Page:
It occurred to me recently that talking about climate change is a lot like talking with a client about their pet’s cancer… “Come in, please have a seat. I’m afraid I have some bad news. I know this is upsetting, but we have some options to help and they’re not as bad as you may think…”
We’re trained in interpreting the peer-reviewed scientific literature, and the overwhelming weight of evidence shows that climate change is already occurring as predicted and will continue to worsen without timely action. This is certainly compelling – but what makes it a veterinary issue?
Veterinarians are charged with the protection of animal health and welfare, the prevention and relief of animal suffering, and the promotion of public health. Climate change threatens animal health, welfare and public health, and risks domestic and wild animal suffering.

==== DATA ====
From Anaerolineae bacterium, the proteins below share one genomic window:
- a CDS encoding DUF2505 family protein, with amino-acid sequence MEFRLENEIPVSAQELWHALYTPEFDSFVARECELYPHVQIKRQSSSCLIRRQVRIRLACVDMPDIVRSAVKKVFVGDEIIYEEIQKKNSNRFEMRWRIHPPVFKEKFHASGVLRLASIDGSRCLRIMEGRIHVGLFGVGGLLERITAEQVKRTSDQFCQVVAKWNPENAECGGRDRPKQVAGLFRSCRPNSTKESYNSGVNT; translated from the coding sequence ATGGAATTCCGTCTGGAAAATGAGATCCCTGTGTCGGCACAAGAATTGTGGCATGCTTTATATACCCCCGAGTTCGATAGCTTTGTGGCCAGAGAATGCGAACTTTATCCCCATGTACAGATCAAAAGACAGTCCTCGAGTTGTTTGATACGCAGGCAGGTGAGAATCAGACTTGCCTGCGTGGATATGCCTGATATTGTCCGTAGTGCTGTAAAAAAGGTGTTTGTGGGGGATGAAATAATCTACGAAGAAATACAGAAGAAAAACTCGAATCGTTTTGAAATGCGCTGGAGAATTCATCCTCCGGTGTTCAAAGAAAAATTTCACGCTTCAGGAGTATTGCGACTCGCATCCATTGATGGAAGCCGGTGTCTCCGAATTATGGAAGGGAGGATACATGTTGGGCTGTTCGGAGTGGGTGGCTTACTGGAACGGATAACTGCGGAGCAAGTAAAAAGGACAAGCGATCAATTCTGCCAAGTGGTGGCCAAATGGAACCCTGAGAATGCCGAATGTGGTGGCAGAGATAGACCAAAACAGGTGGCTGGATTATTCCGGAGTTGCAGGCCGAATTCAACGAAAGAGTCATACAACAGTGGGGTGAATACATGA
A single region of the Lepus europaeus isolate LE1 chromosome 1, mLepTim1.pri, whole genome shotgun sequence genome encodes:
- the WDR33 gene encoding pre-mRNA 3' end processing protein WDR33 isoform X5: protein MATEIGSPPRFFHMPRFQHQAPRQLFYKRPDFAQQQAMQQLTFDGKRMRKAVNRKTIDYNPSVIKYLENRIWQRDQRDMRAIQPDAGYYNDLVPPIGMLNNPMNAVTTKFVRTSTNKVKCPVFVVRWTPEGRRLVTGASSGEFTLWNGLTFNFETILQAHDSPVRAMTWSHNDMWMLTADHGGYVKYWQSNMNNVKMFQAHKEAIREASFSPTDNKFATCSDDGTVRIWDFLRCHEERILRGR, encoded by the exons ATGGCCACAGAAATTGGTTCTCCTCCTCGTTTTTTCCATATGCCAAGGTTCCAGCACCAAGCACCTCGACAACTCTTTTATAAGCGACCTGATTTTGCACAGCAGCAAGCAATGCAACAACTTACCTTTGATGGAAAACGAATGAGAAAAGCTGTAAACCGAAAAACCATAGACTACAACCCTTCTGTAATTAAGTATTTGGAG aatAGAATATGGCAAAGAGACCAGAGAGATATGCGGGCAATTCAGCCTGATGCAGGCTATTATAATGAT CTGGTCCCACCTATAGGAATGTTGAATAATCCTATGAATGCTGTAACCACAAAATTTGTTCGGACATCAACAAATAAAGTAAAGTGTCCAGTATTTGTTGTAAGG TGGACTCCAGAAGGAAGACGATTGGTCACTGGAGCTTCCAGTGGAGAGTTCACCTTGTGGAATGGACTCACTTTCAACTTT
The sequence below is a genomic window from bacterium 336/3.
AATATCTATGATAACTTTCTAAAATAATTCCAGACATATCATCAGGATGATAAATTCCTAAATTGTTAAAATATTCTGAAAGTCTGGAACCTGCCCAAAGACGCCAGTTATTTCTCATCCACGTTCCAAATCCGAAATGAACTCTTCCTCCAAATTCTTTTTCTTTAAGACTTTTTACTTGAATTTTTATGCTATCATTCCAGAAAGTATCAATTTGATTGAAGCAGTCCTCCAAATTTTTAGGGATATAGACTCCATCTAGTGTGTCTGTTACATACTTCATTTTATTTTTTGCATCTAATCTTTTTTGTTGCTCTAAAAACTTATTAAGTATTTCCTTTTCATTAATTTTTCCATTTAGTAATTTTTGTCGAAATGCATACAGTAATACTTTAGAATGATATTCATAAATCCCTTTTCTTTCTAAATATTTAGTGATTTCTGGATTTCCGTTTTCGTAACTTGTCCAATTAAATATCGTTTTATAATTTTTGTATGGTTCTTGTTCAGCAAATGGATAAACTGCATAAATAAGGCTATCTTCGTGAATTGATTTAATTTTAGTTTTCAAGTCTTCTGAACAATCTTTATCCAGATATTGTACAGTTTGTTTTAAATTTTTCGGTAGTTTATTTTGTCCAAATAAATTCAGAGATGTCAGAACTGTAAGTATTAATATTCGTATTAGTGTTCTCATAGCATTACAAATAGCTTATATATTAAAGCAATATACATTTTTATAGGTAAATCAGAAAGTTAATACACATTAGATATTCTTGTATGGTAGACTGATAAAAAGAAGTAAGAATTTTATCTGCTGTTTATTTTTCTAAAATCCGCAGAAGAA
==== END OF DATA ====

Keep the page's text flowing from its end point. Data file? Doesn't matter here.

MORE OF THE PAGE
Wildlife exposed to flood or bushfire, or whose habitat is changing excessively (climate change doesn’t cause floods or bushfires; but it increases the frequency and severity of both) are at risk of suffering. Heatwaves stress koalas and platypus, and individuals cannot extend their ranges sufficiently to adjust. Hot weather also reduces the nutritional quality of eucalyptus leaves, and when koalas travel for better conditions they become vulnerable to predators and trauma. Domestic pets and production animals also suffer in heatwaves, floods and bushfires: over 1,000,000 animals are estimated to have died in the Black Saturday fires. Continue reading Letter to the Editor: Why vets should care about climate change